Commissioner advises against unloading of soybeans at Karachi port - Pakistan Today

Commissioner advises against unloading of soybeans at Karachi port

–Shallwani sends report to CM Murad, says blood samples taken from victims contain traces of soybean dust 

KARACHI: Karachi Commissioner Iftikhar Ali Shallwani has urged the Sindh government to put an end to the unloading of soybeans at Karachi Port [in order to avoid such incidents in the future] in a report concerning alleged soybean poisoning that caused 14 deaths in the megacity.

Shallwani forwarded a report on the incident to Chief Minister of Murad Ali Shah on Thursday, in which he claimed that the situation in the city was under control and the administration was taking measures to contain the problem.

The report send by the commissioner to the CM was based on the findings of the International Center for Chemical and Biological Sciences (ICCBS). The ICCBS had forwarded the findings of the report to the commissioner.

It had revealed that “exposure to soybean dust” was causing severe respiratory problems for the locals of Kemari, an area of Karachi.

The report had suggested giving bronchodilators and antihistamines to the patients admitted in the hospitals. It had also recommended the local authorities to take extreme care during the unloading of soybean containers from now on.

“Kindly note that soybean dust exposure related epidemics have been reported earlier from other parts of the world with associated morbidity and mortality,” the report had stated.

Meanwhile, Ships Agents Association strongly denied reports of dangerous gas emissions from soybean and said that soybean is not related to chemicals as it is an agricultural product. Soybean is being handled at the port without any damage for years and no one from the workers on the ship got affected by it, the association said.

On the other hand, the Sindh government issued an advisory according to which, the soybean dust causes itching in the mouth, eczema, throat inflammation and choked breathing.

HANDLING OF SOYBEAN:

While soybean handling is not new to Pakistani ports, it is believed that the specific procedure and SOP for carriage, loading, and unloading were not carried out as outlined. Negligence in this regard can be attributed to the regulator and Karachi Port Trust. This suggests that there may have been a breach of protocol and thereby negligence that has resulted in a deadly gas leak.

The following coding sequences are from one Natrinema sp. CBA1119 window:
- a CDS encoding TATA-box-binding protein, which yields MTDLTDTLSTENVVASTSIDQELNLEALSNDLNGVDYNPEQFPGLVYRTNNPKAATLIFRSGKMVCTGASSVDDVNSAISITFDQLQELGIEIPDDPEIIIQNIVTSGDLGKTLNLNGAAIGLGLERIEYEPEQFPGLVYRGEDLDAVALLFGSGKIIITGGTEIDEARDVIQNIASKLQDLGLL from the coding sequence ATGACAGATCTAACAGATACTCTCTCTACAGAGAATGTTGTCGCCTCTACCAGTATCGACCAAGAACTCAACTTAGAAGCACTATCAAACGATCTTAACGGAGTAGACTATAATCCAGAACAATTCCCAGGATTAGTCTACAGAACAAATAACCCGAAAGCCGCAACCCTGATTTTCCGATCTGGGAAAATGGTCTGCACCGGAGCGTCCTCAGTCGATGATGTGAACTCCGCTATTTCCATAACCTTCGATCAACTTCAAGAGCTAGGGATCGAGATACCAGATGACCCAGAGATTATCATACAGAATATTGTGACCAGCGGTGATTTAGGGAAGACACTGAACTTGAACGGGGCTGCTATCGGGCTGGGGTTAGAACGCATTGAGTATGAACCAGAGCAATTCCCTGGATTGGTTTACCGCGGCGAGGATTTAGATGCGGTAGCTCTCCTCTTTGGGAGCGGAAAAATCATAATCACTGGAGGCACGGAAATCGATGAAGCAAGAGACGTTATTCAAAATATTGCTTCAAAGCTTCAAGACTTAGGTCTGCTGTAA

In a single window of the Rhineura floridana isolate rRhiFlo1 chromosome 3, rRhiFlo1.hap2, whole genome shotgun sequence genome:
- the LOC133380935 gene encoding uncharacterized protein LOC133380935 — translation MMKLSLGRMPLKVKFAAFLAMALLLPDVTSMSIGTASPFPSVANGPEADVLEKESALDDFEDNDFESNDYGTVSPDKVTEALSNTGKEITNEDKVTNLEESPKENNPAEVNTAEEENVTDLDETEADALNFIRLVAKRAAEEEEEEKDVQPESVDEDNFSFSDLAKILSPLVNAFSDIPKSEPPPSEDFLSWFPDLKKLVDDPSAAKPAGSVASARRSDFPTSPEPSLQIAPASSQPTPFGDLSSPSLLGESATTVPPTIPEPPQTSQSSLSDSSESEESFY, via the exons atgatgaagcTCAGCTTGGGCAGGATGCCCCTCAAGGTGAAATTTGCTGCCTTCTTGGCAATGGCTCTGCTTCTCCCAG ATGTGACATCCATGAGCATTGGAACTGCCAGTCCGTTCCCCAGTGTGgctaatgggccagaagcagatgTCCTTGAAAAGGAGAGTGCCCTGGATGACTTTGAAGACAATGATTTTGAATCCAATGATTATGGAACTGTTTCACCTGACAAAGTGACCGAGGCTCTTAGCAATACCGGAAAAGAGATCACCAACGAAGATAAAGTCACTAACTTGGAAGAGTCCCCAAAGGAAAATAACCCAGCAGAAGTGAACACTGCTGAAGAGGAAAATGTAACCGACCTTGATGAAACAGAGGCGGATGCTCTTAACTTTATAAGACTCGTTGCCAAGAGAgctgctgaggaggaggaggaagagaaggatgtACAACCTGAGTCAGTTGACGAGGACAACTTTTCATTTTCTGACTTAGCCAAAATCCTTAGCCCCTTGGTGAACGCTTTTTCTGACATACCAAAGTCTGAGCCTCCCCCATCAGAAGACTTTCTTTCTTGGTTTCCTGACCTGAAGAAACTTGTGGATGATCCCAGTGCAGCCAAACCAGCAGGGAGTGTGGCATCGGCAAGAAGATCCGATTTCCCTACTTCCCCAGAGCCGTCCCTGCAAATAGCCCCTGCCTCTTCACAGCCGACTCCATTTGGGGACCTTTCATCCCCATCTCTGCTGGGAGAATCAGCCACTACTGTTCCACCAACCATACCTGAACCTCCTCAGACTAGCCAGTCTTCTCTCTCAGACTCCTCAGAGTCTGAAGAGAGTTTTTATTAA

Speaking to Pakistan Today, a citizen working in the vicinity said, “The area smells acidic and from what I have heard soybean does not smell like acid.” Residents claim the smell was more along the lines of a strong acid or chemical bearing resemblance to a drain opener.

As per protocol, tankers are washed before and after unloading. Oil-water separators are used to prevent oily residue from mixing with water, whereby the residue is then collected in a sludge tank to be later disposed of by shore facilities following which the water is drained.

It is believed that the process was not carried out diligently and water has flown directly into sewerage lines and has mixed with the toxic gases there to become deadly.

HYDROGEN SULPHIDE, NITRIC OXIDE FOUND IN KEMARI:

On Tuesday, a private laboratory monitoring air quality in the area over the past two days had found the air to be extremely polluted. However, the levels of pollutants — particularly two harmful gases which should not be present in the air at all — did not cross the limit where it could endanger life.

These areas included Bhutta village, Railway Colony, Jackson bazaar and Massan Road.

“The levels of all pollutants, particularly the hazardous hydrogen sulphide and nitric oxide gases, were found to be very high late Monday night near the Ziauddin Hospital when reports of more people being affected by the toxic gas leak emerged,” an official of the Global Environmental Laboratory (GEL) had said on the condition of anonymity.

“Harmful gases such as hydrogen sulphide and nitric oxide shouldn’t be present in healthy air at all,” he had said.

“But, the levels of these gases didn’t reach the limit where they could endanger life, though they would have long term impact on health depending upon the extent and duration of exposure. The level of these gases was also high on Monday afternoon when we started monitoring air quality,” the official had added.



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